Strive School wants to increase the number of job-ready software engineers in Europe
College in the United States is expensive and, for many, comes with massive student debt. The price tag has led to the increase of coding bootcamps and alternative schooling options to help students gain employment, and a salary, without taking on millions of dollars in debt.
In Europe, the picture looks vastly different: A majority of universities are low-cost or free to attend. Students have to front the cost of living, textbooks and other externalities, but overall education in Europe comes with a lower price tag than the United States.
But accessibility doesn’t equate to effectiveness, according to Tobia De Angelis, the co-founder of Berlin-based Strive School.
De Angelis launched Strive School to address what he sees as an existing weakness in European universities: outdated STEM course material. The company, which is currently going through Y Combinator, connects students to a six-month coding program and then connects them to a job in exchange for a portion of their future salary, also known as income-sharing agreements (ISA).
“The market is demanding [from] universities something they’re not meant to deliver in the first place: more high quality, job-ready software engineers,” De Angelis told TechCrunch.
ISAs are often used by companies as a pitch to help students forgo the expensive price tag of a university or online degree. The idea is that students only need to pay for the education once it works, or once it leads to a job.
Strive School, with its focus on Europe, needs to convince students to pay for education they could otherwise get low-cost because of the job prospects.
It’s hard to do, but so far Strive School has placed five out of seven students in its inaugural class. The second class is being placed, and the third class is in session. The company is accepting applications for its fourth cohort, starting in late September.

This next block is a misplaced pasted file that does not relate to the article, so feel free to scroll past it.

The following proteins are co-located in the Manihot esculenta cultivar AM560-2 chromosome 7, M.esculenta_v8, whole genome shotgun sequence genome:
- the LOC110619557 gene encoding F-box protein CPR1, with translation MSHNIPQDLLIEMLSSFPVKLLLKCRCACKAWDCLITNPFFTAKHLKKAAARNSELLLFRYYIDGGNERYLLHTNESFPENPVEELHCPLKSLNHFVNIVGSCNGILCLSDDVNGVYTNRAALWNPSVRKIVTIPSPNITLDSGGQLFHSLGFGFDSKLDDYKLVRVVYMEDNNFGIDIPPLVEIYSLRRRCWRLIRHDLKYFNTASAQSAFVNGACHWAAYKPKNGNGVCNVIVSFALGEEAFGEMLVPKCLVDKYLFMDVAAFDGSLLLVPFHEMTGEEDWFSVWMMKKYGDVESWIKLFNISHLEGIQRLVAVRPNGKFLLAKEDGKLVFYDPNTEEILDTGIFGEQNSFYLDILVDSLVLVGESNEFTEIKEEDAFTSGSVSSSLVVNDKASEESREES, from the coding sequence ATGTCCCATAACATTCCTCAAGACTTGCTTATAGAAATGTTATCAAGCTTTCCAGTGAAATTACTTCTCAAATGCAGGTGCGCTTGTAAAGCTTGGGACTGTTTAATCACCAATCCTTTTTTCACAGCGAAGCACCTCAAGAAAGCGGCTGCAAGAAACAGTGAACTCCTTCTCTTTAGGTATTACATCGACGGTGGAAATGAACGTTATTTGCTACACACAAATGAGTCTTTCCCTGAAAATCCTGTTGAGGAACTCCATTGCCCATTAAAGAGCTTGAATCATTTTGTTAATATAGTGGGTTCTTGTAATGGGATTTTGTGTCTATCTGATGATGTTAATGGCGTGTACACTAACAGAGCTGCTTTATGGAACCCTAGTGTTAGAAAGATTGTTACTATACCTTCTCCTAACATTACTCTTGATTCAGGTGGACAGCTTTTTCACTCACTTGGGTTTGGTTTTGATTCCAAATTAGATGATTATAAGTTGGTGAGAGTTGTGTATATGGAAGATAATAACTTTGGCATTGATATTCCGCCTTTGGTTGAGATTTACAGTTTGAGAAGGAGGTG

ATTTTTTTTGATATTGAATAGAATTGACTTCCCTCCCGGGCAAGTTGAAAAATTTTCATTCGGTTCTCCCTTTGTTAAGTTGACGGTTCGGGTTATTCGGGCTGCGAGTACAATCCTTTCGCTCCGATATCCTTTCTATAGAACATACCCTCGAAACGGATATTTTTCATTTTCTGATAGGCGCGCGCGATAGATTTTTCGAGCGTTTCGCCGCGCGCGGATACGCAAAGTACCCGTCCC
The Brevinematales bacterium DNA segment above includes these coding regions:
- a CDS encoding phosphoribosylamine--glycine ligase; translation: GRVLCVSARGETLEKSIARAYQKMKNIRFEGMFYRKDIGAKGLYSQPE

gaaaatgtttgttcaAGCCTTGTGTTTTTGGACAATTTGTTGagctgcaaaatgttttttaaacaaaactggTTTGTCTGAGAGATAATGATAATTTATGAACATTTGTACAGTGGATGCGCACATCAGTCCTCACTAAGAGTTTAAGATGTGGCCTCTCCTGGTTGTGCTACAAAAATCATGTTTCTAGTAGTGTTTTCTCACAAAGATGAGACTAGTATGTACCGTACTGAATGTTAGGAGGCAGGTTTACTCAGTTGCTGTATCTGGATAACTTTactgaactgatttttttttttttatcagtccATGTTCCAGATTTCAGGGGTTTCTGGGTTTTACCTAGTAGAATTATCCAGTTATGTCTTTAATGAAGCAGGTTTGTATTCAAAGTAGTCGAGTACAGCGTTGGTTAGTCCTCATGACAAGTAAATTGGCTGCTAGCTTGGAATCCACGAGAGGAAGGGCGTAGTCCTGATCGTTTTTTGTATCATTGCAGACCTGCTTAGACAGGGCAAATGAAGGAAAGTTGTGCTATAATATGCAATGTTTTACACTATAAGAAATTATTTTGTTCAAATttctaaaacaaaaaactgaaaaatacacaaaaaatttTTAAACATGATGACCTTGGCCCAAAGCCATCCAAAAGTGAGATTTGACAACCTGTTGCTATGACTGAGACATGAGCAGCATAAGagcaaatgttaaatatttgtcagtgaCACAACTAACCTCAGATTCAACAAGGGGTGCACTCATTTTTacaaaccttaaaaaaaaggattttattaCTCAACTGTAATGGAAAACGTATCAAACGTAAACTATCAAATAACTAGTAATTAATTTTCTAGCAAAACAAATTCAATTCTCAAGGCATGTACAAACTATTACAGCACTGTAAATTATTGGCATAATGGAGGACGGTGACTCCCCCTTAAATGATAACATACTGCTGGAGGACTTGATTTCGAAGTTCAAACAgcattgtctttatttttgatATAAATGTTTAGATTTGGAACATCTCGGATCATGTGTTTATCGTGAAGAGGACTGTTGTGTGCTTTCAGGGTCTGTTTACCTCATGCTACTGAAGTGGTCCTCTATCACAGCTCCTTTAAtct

The company uses Europe’s free education model to its advantage by going to STEM faculties around Europe to recruit talent and students. The first focus for Strive School programming is full-stack web engineering.
Beyond that, Strive School looks and feels like a digital bootcamp. Students, or “strivers,” learn to code with deadlines, in a team environment and within the scope of a project. Lessons are taught fully remote with a mix of synchronous and asynchronous communication.
Strive’s curriculum, according to De Angelis, is more focused on soft skills (like applying code to real-life situations) than hard skills. The teachers on the platform are engineers, scientists and coders.
Once a student completes the coursework, Strive School will help them get placed. Its ISA terms are that it charges 10% of salary for four years with a maximum total of €18,000.
The ISA space has grown considerably in recent years, bringing with it a whole bunch of regulatory and legal scrutiny. Another Y Combinator company, Lambda School, tackles the coding skills shortage through an ISA model and launched in 2017. Since, students have complained about the quality of education a company can bring when it demands venture-sized returns with an ISA model.
Lambda cut staff and executive pay in April, citing the coronavirus and a general dialing back of growth plans. Strive School’s De Angelis said that the coronavirus makes placing students into jobs harder due to layoffs, thus hurting the upstart’s main source of revenue, but he is hopeful of growth in sub-sectors within tech like e-commerce.
ISA struggles doesn’t mean companies are straying away just yet. Within the YC alumni network, Blair helps college students finance their education through income-sharing agreements. And VCs recently bet millions in Microverse, a Lambda School for the developing world.
De Angelis is confident that Europe is big and diverse enough to need a platform that is specialized in working for its student base.
De Angelis spent time working at two early-stage funds in Italy and Denmark, and his co-founder Diego Banovaz is a software engineer who worked at startups and taught postgraduate courses in Trieste, Italy.
The coronavirus has forced the world to rethink online education models and move past the status quo put in place by institutional universities. It has brought re-skilling networks into the mainstream and forced questions about inclusion to be dealt with head-on. But perhaps Jomayra Herrera, an investor with Cowboy VC, puts it best: “You can give someone access to something, but it’s not true access unless they have the tools and structure to really engage with it.”